Discipleship Triad

By Marc Engelhardt

Allow me to introduce myself since I am new to the blog and I am going to write like I know what I’m talking about. My name is Marc. I am a pastor, and I have been in the field for 9 years (10 if you count the deferred vicarage). I have served both a very large church community and an itsy-bitsy church community (like 7 millennials in worship small). I currently serve a wonderful church community in SoCal. Those palarmes only take into account my post-masters work and not the 10 years I was doing a lot of the same things before I hit the seminary. Put it all together and I have a little bit of experience in a lot of different situations. In those situations, I have been reading and trying out ways to do the very best I can in the discipline of discipleship. I’m a bit of a discipleship nut.

Admittedly, I haven’t read many books about the subject in the last few years, nor have I looked too deeply into the latest programs that can be bought and implemented in the local church. Why, you ask? Shouldn’t a discipleship nut be soaking in all the info possible to do things better? Well, I figured it out. I mean, I don’t have it all figured out, but over time I realized that all the “successful” discipleship books and trends were based on the same ideas, just using different terms. Some emphasized aspects differently than others, but in the end, they are all the same.

So, what’s the insight? What’s behind the discipleship curtain? It’s the triad. No, not Triad the Chinese gang. That’d be really weird. It’s the educational triad. Turns out, good discipleship is based on good, proven educational principles. It’s almost as if God designed the world to work in a certain way…

I encountered the term educational triad long ago. I don’t have the source anymore, but it looks like this: information leads to understanding leads to practice. As I said earlier, the terms aren’t always the same, but they fit into the triad. For example, information could be replaced by: data, facts, basis, foundation, observation, speculation, and so on. Then understanding could be: comprehension, absorption, assimilation, grasp, filter, and so on. Last, practice could be: application, exercise, use, operation, implementation, and so on. Hopefully you get the idea. It’s the same triad using interchangeable terms.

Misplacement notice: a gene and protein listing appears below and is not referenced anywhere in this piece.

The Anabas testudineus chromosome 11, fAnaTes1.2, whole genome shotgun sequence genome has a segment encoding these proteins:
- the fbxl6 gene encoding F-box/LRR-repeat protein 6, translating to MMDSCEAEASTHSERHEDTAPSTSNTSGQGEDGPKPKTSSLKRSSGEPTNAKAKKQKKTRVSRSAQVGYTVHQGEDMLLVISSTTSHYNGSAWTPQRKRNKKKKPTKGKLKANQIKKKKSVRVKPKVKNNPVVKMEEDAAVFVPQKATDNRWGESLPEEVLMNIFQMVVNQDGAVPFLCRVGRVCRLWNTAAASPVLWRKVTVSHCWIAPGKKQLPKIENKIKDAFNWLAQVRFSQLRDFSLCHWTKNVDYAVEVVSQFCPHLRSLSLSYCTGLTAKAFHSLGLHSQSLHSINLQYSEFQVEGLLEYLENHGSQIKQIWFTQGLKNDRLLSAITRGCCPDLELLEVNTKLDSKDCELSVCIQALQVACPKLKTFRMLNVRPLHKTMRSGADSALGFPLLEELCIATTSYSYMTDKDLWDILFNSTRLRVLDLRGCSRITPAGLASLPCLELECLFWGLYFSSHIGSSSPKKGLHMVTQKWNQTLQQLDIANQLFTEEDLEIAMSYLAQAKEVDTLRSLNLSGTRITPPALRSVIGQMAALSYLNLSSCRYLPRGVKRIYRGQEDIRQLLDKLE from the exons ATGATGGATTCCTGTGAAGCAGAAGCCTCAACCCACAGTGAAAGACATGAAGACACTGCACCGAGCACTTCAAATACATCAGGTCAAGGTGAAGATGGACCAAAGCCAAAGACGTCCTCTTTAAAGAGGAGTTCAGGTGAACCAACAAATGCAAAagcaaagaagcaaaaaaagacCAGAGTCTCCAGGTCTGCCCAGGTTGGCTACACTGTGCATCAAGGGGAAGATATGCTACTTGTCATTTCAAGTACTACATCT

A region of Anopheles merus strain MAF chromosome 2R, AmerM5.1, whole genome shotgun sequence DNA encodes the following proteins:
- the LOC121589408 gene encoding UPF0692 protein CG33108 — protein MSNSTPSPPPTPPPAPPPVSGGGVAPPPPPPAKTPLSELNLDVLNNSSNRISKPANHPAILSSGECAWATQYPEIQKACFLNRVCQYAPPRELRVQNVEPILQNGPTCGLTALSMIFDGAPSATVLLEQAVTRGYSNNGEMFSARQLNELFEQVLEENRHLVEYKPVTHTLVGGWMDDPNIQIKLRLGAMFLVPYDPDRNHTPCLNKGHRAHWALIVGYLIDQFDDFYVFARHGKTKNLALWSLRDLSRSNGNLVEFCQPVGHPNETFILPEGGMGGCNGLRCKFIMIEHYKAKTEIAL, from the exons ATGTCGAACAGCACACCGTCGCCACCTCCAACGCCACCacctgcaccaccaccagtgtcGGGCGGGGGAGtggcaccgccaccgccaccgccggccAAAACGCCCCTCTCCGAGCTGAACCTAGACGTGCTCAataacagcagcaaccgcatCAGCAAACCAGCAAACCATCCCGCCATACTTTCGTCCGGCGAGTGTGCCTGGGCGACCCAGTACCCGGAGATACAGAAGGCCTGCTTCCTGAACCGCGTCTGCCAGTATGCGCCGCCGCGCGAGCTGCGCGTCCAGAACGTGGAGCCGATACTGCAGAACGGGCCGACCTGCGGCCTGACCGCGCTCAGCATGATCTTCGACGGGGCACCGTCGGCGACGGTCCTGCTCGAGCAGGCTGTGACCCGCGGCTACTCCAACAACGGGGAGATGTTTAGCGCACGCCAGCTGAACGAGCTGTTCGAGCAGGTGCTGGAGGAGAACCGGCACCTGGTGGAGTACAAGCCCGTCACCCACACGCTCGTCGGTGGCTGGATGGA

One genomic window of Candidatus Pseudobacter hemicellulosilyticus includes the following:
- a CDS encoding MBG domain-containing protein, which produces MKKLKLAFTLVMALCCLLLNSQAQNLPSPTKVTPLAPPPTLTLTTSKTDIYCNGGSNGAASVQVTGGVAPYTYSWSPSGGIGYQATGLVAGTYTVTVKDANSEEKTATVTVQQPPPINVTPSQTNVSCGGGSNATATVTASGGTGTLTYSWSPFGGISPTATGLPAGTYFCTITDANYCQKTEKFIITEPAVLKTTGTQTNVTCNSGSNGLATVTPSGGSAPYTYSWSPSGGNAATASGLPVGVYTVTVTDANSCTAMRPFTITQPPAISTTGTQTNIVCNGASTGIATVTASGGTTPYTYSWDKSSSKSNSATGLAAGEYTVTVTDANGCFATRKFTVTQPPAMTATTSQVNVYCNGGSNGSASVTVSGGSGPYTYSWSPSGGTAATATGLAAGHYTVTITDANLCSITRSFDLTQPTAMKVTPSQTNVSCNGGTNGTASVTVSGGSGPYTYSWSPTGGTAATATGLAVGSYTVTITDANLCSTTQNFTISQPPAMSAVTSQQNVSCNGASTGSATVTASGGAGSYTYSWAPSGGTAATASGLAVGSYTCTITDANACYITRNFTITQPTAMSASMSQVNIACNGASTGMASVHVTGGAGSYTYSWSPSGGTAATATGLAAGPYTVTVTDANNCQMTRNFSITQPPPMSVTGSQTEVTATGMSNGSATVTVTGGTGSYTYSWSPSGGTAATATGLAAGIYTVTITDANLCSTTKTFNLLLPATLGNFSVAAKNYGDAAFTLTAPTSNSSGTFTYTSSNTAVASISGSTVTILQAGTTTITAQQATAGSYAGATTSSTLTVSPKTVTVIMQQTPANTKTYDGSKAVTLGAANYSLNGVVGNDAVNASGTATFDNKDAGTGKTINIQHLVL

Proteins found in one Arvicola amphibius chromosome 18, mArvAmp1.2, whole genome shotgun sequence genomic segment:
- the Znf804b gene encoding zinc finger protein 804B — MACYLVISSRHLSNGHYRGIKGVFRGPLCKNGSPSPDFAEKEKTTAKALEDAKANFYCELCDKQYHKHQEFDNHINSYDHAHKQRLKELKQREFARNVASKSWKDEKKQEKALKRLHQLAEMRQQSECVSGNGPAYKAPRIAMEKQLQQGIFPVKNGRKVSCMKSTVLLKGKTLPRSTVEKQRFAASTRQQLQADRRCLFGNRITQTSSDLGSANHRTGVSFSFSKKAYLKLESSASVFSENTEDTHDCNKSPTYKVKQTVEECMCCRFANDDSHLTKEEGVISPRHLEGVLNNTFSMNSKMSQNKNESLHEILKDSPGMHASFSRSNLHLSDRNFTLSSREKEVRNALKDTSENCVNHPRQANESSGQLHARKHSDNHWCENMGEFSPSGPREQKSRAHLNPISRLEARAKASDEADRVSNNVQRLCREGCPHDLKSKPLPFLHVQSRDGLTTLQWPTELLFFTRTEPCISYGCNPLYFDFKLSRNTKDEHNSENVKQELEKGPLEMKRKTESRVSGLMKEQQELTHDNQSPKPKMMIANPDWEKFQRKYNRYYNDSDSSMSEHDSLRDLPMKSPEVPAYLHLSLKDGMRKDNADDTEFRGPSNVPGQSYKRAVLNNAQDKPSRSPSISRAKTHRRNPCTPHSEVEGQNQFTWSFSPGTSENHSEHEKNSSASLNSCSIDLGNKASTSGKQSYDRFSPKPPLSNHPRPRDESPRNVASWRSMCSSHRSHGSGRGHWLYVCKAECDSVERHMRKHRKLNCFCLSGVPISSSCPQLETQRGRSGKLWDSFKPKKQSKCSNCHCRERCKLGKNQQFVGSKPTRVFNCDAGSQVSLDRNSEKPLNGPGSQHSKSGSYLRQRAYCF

I’ll use the triad terms I use in my context from here on out, which are: Foundation, Worldview, and Practice. In discipleship, Foundation is the Word, Worldview can sort of be associated with theology, and Practice is doing. It really is that simple. I find that the simplicity is what makes it difficult to implement. What you may also find is that different flavors of Christianity emphasize certain parts of the triad, and sometimes that happens at the loss of another part. For example, there is a fantastic saying that Lutherans can be theologically constipated—meaning, a lot of the Word (Foundation) and theology goes in, but nothing (Practice) comes out. We could spend a lot time observing what flavors of Christianity emphasize what aspects of the triad, but that often isn’t fruitful.

When you think about your setting, do you see an equal emphasis on all three parts of the triad? Are the parts connected? Does the Practice flow from an intentional Worldview that was set up by a clear Foundation? I’ve asked myself these questions, and I have tried to purposefully put the triad into as many parts of the congregation’s life as I can, but as I said, I haven’t gotten it all figured out. The best way I can think of having this click for you and think about how to adapt it is to give you an example of how we approach it in our setting. I will write some posts that will walk you through a section of our discipleship class “Christ in Common.” Before that, though, I will write a post about why I think this approach to discipleship should be brought into all youth discipleship, including confirmation.